On November 8 th, 2004 the Surgeon General held a national press conference to encourage Americans to make Thanksgiving Day the first annual National Family History Day and to direct them to the Surgeon General’s Web site, which includes My Family Health Portrait, an abbreviated version of the CDC family history tool. OGDP has also launched a new family history Web site for the general public that includes fact sheets, case studies, news articles, and presentations.

Evaluation of Genetic Testing
In fall 2004, OGDP launched Evaluation of Genomic Applications in Practice and Prevention (EGAPP™),a new project whose goal is to develop and evaluate a coordinated process for systematic assessment of genetic tests in transition from research to clinical and public health practice in the U.S.. A key element for achieving success in this project will be the development and maintenance of partnerships and collaborations with stakeholders (e.g., US Preventive Services Task Force, CDC Community Guide), other HHS agencies, the international health technology assessment community, and other relevant projects and advisory groups.

On September 27-28 th, 2004, OGDP held a short course, Public Health Assessment of Genetic Tests for Screening and Prevention, on systematic approaches to evidence-based assessment of genetic tests. Participants included public health and health care professionals, policymakers and other who are involved in the development, evaluation, utilization and reimbursement of genetic tests for screening and prevention.

Incorporating genomics into public health practice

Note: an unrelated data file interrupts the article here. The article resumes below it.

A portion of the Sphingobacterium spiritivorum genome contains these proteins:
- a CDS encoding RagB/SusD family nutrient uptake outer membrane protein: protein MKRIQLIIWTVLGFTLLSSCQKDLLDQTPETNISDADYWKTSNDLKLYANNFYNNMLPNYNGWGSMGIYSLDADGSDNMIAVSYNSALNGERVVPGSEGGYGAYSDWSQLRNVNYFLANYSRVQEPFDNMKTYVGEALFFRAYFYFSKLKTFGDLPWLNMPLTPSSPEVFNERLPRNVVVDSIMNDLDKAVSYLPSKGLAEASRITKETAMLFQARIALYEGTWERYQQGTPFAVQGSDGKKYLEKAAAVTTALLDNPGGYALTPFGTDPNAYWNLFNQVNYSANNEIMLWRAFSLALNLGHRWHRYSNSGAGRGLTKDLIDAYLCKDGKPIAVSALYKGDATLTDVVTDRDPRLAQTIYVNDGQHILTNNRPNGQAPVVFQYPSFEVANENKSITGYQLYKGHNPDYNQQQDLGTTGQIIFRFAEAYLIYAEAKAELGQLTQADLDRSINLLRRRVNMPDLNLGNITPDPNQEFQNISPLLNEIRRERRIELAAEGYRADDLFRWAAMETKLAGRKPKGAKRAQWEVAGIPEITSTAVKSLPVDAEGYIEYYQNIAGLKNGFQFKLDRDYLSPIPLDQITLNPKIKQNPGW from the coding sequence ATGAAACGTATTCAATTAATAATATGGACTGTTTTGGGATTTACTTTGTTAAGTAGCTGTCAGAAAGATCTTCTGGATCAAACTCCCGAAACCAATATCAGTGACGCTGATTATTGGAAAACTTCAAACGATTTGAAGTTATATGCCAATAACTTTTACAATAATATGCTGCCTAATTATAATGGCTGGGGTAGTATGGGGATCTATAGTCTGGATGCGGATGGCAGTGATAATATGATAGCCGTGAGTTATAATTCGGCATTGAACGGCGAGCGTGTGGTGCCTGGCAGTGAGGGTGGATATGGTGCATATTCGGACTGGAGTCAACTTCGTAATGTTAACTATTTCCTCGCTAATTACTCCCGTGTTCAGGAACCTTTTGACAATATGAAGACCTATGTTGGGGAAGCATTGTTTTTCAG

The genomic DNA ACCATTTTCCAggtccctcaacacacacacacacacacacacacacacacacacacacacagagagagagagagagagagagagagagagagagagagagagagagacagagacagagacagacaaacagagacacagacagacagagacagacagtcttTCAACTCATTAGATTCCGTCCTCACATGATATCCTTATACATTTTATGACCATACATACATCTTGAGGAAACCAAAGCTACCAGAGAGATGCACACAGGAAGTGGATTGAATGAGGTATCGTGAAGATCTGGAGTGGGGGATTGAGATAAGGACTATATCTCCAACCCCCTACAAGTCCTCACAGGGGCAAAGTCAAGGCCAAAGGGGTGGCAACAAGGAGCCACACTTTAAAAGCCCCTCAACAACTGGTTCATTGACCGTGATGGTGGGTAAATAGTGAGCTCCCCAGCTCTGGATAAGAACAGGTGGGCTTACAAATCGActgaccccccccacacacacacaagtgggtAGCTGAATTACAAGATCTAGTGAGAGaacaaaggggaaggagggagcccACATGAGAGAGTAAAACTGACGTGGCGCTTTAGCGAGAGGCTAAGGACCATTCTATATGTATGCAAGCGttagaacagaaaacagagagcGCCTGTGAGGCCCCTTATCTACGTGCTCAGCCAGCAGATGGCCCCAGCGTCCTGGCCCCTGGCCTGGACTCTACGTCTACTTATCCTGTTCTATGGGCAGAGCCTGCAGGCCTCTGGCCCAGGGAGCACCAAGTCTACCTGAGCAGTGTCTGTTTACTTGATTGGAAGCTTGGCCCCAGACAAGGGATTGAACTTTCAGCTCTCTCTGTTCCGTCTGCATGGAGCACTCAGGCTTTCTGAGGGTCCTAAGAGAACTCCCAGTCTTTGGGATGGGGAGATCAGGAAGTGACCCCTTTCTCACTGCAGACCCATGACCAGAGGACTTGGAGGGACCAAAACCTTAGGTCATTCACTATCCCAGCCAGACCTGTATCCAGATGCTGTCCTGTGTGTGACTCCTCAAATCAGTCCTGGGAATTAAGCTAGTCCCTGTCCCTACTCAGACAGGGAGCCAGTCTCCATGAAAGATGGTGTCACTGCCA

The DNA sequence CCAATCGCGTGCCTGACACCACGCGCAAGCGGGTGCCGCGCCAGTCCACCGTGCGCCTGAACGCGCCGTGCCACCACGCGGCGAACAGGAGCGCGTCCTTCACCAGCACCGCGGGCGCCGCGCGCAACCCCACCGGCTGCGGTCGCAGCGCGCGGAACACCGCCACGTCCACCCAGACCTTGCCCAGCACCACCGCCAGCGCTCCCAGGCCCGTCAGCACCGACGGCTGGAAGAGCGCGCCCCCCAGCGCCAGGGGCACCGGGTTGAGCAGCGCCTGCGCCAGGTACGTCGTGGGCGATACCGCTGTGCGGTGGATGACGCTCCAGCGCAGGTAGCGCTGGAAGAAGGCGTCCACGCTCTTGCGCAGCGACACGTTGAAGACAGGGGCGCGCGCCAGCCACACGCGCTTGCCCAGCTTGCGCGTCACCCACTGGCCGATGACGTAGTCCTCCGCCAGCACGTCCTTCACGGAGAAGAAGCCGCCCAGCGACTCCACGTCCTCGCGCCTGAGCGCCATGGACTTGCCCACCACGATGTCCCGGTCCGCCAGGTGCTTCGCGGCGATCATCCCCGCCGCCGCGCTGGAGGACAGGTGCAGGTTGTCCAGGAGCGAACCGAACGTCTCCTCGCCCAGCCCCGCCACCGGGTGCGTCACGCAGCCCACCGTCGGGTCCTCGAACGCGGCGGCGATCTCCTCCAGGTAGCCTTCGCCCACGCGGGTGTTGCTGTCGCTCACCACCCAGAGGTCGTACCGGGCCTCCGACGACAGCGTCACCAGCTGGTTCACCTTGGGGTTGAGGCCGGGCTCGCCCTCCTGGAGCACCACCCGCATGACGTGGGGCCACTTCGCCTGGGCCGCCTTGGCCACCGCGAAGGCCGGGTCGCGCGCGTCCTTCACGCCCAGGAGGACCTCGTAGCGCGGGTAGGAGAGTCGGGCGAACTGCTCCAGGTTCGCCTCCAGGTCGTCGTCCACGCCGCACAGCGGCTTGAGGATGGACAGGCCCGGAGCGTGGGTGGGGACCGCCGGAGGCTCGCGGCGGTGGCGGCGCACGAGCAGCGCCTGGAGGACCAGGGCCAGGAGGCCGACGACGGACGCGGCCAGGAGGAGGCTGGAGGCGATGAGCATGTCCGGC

Training Public Health Professionals in Genomics
The Michigan Center for Genomics and Public Health, in collaboration with Genomics Centers at the University of North Carolina and University of Washington , OGDP, and the Chronic Disease Directors, completed a web-based training program for public health professionals called Six Weeks to Genomic Awareness. The program is available as a series of six presentations designed to help public health professionals understand how genomic advances are relevant to public health. The series introduces the user to genomic concepts such as the human genome and heredity, genetic variation in populations, genetic testing, and ethical, legal, and social issues from a public health perspective. It is capped off by an overview of state and national resources for public health professionals.

OGDP and the three Centers for Genomics and Public Health also created Genomics for Public Health Practitioners, a 45-minute introductory presentation for public health practitioners. It describes the application of genomics to public health, dispels some myths and identifies challenges.

Future Directions

  1. Develop a CDC-wide plan to enhance capacity in public health genomics research, evidence-based assessment and integration of genomics into practice.
  2. Develop a public-private initiative to use NHANES DNA bank for intramural and extramural public health genomics research.
  3. Launch the Evaluation of Genomic Applications in Practice and Prevention (EGAPP™) initiative.
  4. Develop and implement guidance for the systematic evaluation of gene-disease associations.
  5. Develop guidance for the systematic design and reporting of results from genomic cohort (“biobank”) studies.
  6. Conduct a national workshop on methods for applying family history tools in preventive medicine and public health.
 

Contact Us:
  • Centers for Disease Control and Prevention
    1600 Clifton Rd.
    Atlanta, GA 30333 USA
    800-CDC-INFO (800-232-4636)
  • Additional information for Public Health Genomics is available on our contact page.
USA.gov: The U.S. Government's Official Web PortalDepartment of Health and Human Services
Centers for Disease Control and Prevention   1600 Clifton Road Atlanta, GA 30329-4027, USA
800-CDC-INFO (800-232-4636) TTY: (888) 232-6348 - Contact CDC–INFO